Wednesday, May 13

In the Weeds

White Iris

Desert Onion

Desert Honeysuckle

California Poppy

"Charlane McGregor: Why don't you get a job at the Burgerrama? They'll hire you! My Lord, I saw on the TV - they had this little retarded boy working the register.
Lelaina: Because I'm not retarded, Mom. I was the valedictorian of my University!
Wes McGregor: Well you don't have to put that on your application."

 - from the movie "Reality Bites" (1994)

I remember watching the movie, "Reality Bites" when it first came out in 1994. Those were the days of the Gen Xers, kids who witnessed the dreaded nightmares of the Boomers: a nuclear meltdown at Three Mile Island, AIDS, and a government betrayal in the Iran-Contra scandal. These kids grew up with Ronald Reagan at the helm of their ship of state, a president who proudly worked to advance the interests of his mentor, General Electric, and the corporate takeover of America. Through this president's charisma and his genius propaganda machine, the old master/slave economic theories of the 1900s returned, better known as "trickle down" economics.

In this movie, Winona Ryder's character comes face to face with the real world in which the angst and self-obsession of post-grads mean nothing. She documents her self-obsession, along with the obsessions of her roommates and comes up with a messy and boring video. Her MTV producer and wannabe boyfriend, played by Ben Stiller, finds a way to turn her psychodrama into a marketable piece of eye candy, something corporate vs. indie. Keep in mind, these were the days when MTV had music videos and very few "over the top" reality shows. 

Anyway, the 20-somethings live-and-learn that the true center of existence is security (i.e., shelter, food, transportation) all of which require cash. That's the reality part and the "it bites" part is the classic scene above, in which Lelaina discovers that her university education does not guarantee the high-paying job she was promised. To add insult to injury, she realizes that flipping burgers/waitressing, all of these jobs that seem so menial, are actually hard. She's not prepared for the humiliation of distrust, of being monitored, of being forced into a background of subservient scrounging. The biggest humiliation of all is the pay. She is expected to endure all of this difficulty and ego pounding for poverty wages and it bites.  It bites hard.

Fast forward to 2015, over twenty years later and those crafty corporations have solved the problem of post-graduate angst. They own the political process and have waged war on public education, particularly in red states. The trick is to uneducate America.  Remove critical thinking from the landscape.  Promote believing, faith, "trust me" mental blindness.  Let the propaganda machine achieve the corporate dream of a third-world America.  Go back to a place where the world is flat, where children do better homeschooled, where worker's rights are radical, where war is perpetual, and the  right to vote is useless.  And, let's really put the clamps on worker wannabes and saddle them with a lifetime of student debt just so they can submit a resume for one of the few remaining jobs not shipped overseas.  The old-school boomers waste time searching for the logic in this topsy-turvy tea party.  The Red Queen in Alice's wonderland requires that workers must have a degree, but she withholds any rational means of acquiring one.  The old ways of navigating through chaos using logic and reason are gone.  Cutting is the operative word. Read any news article and count the number of times the word "cut" and its derivatives are used. No wonder kids are self-mutilating more than ever. Reducing, cutting down, eliminating, scrimping and saving are today's American signposts.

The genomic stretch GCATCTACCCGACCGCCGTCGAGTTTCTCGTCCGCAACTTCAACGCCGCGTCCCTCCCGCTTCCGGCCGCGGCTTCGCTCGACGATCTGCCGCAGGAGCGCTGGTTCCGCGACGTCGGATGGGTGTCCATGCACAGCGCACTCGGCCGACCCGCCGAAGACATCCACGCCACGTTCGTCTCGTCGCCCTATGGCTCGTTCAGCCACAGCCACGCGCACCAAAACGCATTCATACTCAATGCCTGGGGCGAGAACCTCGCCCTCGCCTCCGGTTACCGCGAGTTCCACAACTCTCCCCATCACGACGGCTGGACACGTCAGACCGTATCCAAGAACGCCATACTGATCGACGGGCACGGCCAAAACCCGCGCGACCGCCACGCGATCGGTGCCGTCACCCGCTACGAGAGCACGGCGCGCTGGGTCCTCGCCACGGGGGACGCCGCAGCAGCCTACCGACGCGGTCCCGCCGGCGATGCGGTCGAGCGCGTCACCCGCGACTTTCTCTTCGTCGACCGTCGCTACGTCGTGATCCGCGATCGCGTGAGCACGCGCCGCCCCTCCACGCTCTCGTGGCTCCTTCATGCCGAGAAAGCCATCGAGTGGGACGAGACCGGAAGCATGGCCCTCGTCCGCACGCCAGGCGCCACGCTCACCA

We are now into the "Millenial" generation. Today's resilient folk, these dumpster divers, tiny house advocates, tech nerds have witnessed Columbine-type school shootings, 9-11 terrorism, multiple Middle East wars, a worldwide economic collapse in 2008, and the FoxNews fear mongering noise machine. They are pessimistic about the future, impervious to criticism, tethered to their iPhones, removed from social contact by their germaphobe parents, yet insightful, supersmart, and non-judgmental. Perhaps their disinclination to judge causes them to avoid politics, religion, marriage, any activity that requires a decision and a commitment. For millennials, blind faith, is an old rock band their grandparents listen to, not a thought process. This skepticism has resulted in an unprecedented rejection of organized religion and a loathing of politics. It is clear that all generations are absorbing the new reality of a waning American imperialism, but none have been more negatively affected than today's youth and young adults.

Like a swamped server at a popular bistro, millennials are in the weeds in America. If our society hopes to have a good future, boomers, genxers, everyone must help them deal with overwhelming negativity.  One step toward sanity is to promote competent and effective community leaders concerned with economic and social opportunity for all. Another step is to shun the false "dream" of aimless excess exemplified by those wacky, selfie absorbed, Kardashians.  The best forward movement is to acknowledge that reality of 2015 hasn't changed much from 1994; it is still a world of inequality verging on a dog-eat-dog harshness that demands serious attention.

“In dreams you don't need to make any distinctions between things. Not at all. Boundaries don't exist. So in dreams there are hardly ever collisions. Even if there are, they don't hurt. Reality is different. Reality bites." ― Haruki Murakami, Sputnik Sweetheart